The distinct smell of fallen leaves that many people associate with autumn is well-described by scientists. The organic substances that trees secrete in the autumn season produce close associations in human minds (Weissier, 2020). A similar notion is mentioned by Schmunk (2019), who describes the scent of the products of fall as earthy. Moreover, it is stated that the detritus coming from decaying leaves feeds various organisms, an exemplar of which are mushrooms (Weissier, 2020).
Klein (2019) also attributes the smell of autumn to mushrooms and tree leaves. Furthermore, in autumn, gases released by dying trees are often used in oils that people use for aromatic purposes (Weissier, 2020). It is noticeable that wild mushrooms have a specific unmistakable scent of the earth (Weissier, 2020). Finally, the associations between the smell of fallen leaves and autumn are unique for each person (Schmunk, 2019). Thus, autumn is perceived through the smell of organic products produced by the trees and mushrooms, and each person has their own scent of the fall.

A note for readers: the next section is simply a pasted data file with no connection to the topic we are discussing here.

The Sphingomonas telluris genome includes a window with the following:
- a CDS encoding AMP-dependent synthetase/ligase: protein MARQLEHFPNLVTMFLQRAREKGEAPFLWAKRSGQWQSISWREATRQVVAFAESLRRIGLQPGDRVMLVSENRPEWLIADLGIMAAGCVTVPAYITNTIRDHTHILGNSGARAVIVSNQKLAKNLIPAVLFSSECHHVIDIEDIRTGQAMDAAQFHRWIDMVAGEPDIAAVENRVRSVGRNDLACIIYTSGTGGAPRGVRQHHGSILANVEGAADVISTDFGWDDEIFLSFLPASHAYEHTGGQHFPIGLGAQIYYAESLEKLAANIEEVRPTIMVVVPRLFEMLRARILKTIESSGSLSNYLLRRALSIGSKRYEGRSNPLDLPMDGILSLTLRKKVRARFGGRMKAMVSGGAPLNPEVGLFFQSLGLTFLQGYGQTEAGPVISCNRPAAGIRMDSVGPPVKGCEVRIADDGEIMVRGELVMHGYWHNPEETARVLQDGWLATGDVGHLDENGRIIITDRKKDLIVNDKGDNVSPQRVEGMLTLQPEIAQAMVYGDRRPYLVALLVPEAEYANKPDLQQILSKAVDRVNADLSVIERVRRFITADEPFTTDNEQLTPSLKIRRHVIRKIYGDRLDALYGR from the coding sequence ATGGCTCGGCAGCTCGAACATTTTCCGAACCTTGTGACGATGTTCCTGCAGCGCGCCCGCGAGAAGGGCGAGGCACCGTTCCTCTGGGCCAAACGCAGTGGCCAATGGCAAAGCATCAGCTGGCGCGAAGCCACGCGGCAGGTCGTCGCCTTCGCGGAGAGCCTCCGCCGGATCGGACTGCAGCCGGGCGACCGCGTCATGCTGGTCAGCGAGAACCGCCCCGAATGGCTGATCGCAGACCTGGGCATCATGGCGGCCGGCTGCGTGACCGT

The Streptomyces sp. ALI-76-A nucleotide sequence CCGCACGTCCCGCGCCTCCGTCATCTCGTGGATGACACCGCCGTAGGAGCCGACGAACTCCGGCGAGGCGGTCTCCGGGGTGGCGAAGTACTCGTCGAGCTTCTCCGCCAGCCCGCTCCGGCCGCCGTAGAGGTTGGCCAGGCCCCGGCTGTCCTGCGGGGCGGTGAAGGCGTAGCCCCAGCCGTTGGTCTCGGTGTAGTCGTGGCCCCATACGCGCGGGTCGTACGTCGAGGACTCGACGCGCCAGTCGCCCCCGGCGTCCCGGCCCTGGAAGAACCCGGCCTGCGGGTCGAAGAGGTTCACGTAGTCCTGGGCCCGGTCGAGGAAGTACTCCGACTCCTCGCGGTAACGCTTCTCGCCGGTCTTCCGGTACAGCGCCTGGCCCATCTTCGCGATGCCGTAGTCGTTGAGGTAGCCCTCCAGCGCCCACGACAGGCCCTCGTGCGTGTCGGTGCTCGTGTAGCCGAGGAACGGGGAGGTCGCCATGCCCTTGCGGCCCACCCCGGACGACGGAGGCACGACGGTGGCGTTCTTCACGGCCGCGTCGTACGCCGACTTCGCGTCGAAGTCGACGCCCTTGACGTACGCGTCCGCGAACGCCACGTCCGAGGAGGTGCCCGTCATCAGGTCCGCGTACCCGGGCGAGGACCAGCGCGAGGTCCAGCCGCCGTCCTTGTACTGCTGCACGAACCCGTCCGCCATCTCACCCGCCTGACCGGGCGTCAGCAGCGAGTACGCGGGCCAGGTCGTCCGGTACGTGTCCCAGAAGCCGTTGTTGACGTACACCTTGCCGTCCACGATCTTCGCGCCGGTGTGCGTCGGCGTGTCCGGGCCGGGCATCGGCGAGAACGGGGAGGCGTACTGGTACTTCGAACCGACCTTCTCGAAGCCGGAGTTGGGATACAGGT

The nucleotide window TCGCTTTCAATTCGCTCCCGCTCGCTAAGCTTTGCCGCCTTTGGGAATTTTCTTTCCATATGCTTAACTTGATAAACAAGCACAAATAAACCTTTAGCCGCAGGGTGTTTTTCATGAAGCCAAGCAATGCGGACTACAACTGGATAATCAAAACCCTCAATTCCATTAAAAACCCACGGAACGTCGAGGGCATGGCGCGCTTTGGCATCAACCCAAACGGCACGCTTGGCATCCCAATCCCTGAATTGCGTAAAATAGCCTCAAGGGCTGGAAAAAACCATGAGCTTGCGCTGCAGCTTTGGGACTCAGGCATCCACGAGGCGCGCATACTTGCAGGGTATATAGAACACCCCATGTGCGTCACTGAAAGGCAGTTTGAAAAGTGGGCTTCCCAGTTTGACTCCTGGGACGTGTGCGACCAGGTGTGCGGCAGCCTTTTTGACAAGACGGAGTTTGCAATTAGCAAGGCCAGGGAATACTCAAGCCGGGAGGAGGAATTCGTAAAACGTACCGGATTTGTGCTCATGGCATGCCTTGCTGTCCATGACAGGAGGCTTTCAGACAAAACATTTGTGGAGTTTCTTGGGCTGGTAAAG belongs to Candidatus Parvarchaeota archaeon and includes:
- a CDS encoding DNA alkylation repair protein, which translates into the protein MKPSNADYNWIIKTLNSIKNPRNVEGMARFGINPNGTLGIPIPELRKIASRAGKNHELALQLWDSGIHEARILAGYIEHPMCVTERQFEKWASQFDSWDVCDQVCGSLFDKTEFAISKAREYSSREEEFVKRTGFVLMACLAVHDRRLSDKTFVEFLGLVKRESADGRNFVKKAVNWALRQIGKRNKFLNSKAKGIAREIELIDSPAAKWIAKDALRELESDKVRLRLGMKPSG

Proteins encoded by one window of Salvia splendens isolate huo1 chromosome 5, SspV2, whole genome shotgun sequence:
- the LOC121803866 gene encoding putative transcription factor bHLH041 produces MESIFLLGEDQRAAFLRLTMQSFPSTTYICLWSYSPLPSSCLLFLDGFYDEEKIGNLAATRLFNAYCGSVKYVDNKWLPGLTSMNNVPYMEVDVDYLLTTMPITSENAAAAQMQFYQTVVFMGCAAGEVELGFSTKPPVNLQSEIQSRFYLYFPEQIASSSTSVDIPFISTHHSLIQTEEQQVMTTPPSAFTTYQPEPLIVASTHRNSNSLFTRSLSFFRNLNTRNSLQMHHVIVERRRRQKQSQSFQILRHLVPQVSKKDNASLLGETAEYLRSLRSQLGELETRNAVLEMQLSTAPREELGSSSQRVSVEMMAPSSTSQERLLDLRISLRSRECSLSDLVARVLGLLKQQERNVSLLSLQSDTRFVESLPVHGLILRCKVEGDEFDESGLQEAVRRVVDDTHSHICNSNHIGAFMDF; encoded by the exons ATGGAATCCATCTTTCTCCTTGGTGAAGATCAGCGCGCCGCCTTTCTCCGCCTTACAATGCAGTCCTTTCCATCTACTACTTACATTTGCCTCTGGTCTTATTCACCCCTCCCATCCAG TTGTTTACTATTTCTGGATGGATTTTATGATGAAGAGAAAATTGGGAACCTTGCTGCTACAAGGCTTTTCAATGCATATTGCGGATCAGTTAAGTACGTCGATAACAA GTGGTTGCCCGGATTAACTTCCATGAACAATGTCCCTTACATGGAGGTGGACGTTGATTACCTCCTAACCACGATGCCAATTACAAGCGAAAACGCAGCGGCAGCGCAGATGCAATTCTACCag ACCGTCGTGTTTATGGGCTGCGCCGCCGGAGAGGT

Klein, J. (2019) ‘It’s one of autumn’s best scents, but not everyone smells it’. The New York Times.
Weissier, D. (2020) ‘Scents of autumn’. The House Home Magazine.
Schmunk, R. (2019) ‘The science behind the smell of fall’. CBS News.